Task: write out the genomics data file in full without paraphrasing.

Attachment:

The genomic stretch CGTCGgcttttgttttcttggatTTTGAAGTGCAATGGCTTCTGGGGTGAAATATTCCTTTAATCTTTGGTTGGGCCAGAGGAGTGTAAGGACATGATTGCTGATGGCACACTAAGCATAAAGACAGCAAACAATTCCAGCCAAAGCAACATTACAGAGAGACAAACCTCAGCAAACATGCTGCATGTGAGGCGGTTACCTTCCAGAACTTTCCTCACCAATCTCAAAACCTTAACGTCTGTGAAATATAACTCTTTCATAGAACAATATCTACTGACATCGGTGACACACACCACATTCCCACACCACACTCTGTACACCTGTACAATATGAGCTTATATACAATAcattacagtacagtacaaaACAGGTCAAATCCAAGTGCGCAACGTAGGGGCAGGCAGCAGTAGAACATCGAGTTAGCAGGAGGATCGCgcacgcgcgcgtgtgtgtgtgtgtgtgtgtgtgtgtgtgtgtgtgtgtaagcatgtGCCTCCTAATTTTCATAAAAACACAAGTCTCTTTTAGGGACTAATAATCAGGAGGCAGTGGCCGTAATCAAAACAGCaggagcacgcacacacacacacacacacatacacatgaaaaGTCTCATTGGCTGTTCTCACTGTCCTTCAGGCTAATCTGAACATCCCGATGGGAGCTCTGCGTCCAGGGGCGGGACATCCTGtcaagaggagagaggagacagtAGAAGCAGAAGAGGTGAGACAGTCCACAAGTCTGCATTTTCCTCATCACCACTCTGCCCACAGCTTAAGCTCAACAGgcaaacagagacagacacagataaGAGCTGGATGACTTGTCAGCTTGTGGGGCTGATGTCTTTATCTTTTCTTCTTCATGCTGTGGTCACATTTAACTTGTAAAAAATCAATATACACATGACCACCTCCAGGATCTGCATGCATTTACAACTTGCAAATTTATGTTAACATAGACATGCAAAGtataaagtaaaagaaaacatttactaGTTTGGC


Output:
The genomic stretch CGTCGgcttttgttttcttggatTTTGAAGTGCAATGGCTTCTGGGGTGAAATATTCCTTTAATCTTTGGTTGGGCCAGAGGAGTGTAAGGACATGATTGCTGATGGCACACTAAGCATAAAGACAGCAAACAATTCCAGCCAAAGCAACATTACAGAGAGACAAACCTCAGCAAACATGCTGCATGTGAGGCGGTTACCTTCCAGAACTTTCCTCACCAATCTCAAAACCTTAACGTCTGTGAAATATAACTCTTTCATAGAACAATATCTACTGACATCGGTGACACACACCACATTCCCACACCACACTCTGTACACCTGTACAATATGAGCTTATATACAATAcattacagtacagtacaaaACAGGTCAAATCCAAGTGCGCAACGTAGGGGCAGGCAGCAGTAGAACATCGAGTTAGCAGGAGGATCGCgcacgcgcgcgtgtgtgtgtgtgtgtgtgtgtgtgtgtgtgtgtgtgtaagcatgtGCCTCCTAATTTTCATAAAAACACAAGTCTCTTTTAGGGACTAATAATCAGGAGGCAGTGGCCGTAATCAAAACAGCaggagcacgcacacacacacacacacacatacacatgaaaaGTCTCATTGGCTGTTCTCACTGTCCTTCAGGCTAATCTGAACATCCCGATGGGAGCTCTGCGTCCAGGGGCGGGACATCCTGtcaagaggagagaggagacagtAGAAGCAGAAGAGGTGAGACAGTCCACAAGTCTGCATTTTCCTCATCACCACTCTGCCCACAGCTTAAGCTCAACAGgcaaacagagacagacacagataaGAGCTGGATGACTTGTCAGCTTGTGGGGCTGATGTCTTTATCTTTTCTTCTTCATGCTGTGGTCACATTTAACTTGTAAAAAATCAATATACACATGACCACCTCCAGGATCTGCATGCATTTACAACTTGCAAATTTATGTTAACATAGACATGCAAAGtataaagtaaaagaaaacatttactaGTTTGGC